Next week, we will see whether the Tories can match their rhetoric about building a country that works for everyone, as the Chancellor presents his Autumn Budget to Parliament. 

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On Friday 10 November, Bridget Phillipson, Labour Member of Parliament for Houghton and Sunderland South, held her fourteenth constituency coffee morning at the Hetton Centre.

Bridget was joined by over fifty local residents, who were able to raise their concerns about crime and anti-social behaviour with PC Phil Dixon. Other officers in attendance, including PC Kristina Martin, and PCSOs Martyn Richardson and Stephanie Anderson, addressed some of the specific points raised by attendees.

PC Dixon updated residents on recent trends in crime and anti-social behaviour, and the action that is being taken to deal with this.

It was clear there is particular concern about motorbike disorder, and anti-social behaviour in Houghton and Hetton town centres. Officers stressed that there are steps the public can take in order to help the police catch those responsible. If someone in your neighbourhood has recently acquired a motorbike or off-road bike and you're aware it's being used improperly, you can contact the police in confidence to let them know. Officers highlighted the positive action that has been taken thanks to public assistance on this matter, with bikes involved in certain incidents being confiscated.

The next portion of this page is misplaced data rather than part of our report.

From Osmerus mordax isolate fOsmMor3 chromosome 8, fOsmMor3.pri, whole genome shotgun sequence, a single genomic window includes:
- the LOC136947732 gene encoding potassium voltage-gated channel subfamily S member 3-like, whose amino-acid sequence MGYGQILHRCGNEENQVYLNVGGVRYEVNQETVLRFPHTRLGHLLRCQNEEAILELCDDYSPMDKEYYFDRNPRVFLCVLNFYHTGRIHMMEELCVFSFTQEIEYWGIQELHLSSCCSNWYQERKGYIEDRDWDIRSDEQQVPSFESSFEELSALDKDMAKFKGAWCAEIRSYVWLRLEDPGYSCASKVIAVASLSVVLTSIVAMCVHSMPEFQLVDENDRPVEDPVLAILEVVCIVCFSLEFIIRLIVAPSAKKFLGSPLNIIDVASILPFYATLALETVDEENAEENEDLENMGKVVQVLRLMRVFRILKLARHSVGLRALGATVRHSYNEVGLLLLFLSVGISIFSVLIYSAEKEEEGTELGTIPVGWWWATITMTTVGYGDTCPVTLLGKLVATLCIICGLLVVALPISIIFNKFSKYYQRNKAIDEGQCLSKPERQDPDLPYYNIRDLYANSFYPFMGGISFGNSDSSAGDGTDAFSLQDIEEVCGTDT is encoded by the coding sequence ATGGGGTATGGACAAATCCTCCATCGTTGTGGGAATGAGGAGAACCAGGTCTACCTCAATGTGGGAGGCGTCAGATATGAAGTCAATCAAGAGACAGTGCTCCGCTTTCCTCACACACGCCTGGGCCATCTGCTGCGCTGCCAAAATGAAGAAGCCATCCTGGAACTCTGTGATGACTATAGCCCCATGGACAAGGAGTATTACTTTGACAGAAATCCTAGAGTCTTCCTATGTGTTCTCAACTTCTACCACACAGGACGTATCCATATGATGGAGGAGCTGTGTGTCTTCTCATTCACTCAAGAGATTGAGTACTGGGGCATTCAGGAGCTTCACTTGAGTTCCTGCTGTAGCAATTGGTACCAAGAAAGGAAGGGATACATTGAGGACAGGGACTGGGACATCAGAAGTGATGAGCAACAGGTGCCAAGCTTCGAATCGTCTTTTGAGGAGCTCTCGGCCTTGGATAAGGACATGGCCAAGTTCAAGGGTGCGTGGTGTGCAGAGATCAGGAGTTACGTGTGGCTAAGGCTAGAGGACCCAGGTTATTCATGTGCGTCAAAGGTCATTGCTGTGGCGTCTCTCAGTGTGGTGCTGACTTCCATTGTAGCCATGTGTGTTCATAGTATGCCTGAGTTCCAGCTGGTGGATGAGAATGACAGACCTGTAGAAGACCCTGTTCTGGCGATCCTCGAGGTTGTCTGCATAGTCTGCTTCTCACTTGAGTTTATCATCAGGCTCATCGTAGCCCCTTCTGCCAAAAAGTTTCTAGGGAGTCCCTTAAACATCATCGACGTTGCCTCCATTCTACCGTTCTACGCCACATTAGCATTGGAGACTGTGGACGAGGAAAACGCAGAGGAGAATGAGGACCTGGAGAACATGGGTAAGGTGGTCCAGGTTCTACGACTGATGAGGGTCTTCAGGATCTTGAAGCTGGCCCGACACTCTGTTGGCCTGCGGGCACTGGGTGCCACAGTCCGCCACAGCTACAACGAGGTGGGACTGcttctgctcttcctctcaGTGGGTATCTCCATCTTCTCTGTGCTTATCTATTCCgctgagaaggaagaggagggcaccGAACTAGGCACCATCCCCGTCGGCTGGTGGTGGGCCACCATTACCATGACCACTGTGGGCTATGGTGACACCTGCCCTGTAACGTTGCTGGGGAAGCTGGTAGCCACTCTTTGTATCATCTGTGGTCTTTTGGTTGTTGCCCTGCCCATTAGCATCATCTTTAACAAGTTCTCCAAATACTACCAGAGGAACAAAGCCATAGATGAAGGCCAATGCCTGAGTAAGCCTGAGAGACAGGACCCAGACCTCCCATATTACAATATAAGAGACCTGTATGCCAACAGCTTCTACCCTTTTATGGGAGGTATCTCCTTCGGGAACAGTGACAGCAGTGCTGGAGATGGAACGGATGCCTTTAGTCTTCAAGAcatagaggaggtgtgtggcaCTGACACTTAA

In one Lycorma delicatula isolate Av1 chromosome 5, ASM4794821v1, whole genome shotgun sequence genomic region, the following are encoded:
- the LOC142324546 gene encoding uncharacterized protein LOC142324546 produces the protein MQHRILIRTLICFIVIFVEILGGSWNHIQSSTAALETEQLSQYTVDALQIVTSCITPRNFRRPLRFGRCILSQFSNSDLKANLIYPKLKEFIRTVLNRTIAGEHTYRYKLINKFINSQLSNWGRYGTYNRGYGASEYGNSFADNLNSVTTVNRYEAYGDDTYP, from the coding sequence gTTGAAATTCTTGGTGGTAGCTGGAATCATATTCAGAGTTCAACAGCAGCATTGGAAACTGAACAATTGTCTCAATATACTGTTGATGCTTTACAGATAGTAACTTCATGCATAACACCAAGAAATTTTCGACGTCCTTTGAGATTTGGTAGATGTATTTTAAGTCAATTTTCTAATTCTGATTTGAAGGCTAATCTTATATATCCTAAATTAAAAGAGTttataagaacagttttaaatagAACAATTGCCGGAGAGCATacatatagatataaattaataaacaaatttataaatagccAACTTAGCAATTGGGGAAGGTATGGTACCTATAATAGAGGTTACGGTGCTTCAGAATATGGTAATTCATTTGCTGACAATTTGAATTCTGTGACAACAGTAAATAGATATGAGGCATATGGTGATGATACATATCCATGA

We also discussed the challenges presented by government cuts to frontline policing. These cuts have been more acute in the north east, as Northumbria Police has had its funding reduced more than any other police force in England and Wales. As a result, the force has cut 900 officers and 200 Police Community Support Officers over the last seven years.

Despite these pressures, all officers present stressed that the police are fully committed to tackling crime and anti-social behaviour locally, and urged residents to report disorder as soon as it occurs, so that action can be taken. This can also be done anonymously.

Other issues raised related to local planning, including the recent consultation on Sunderland City Council’s draft Core Strategy and Development Plan.

If you would like to read more on the points discussed during this coffee morning, or would be interested in attending a future event, please email Bridget at bridget.phillipson.mp@parliament.uk with your contact details.

Bridget Phillipson MP holds coffee morning in Hetton

On Friday 10 November, Bridget Phillipson, Labour Member of Parliament for Houghton and Sunderland South, held her fourteenth constituency coffee morning at the Hetton Centre.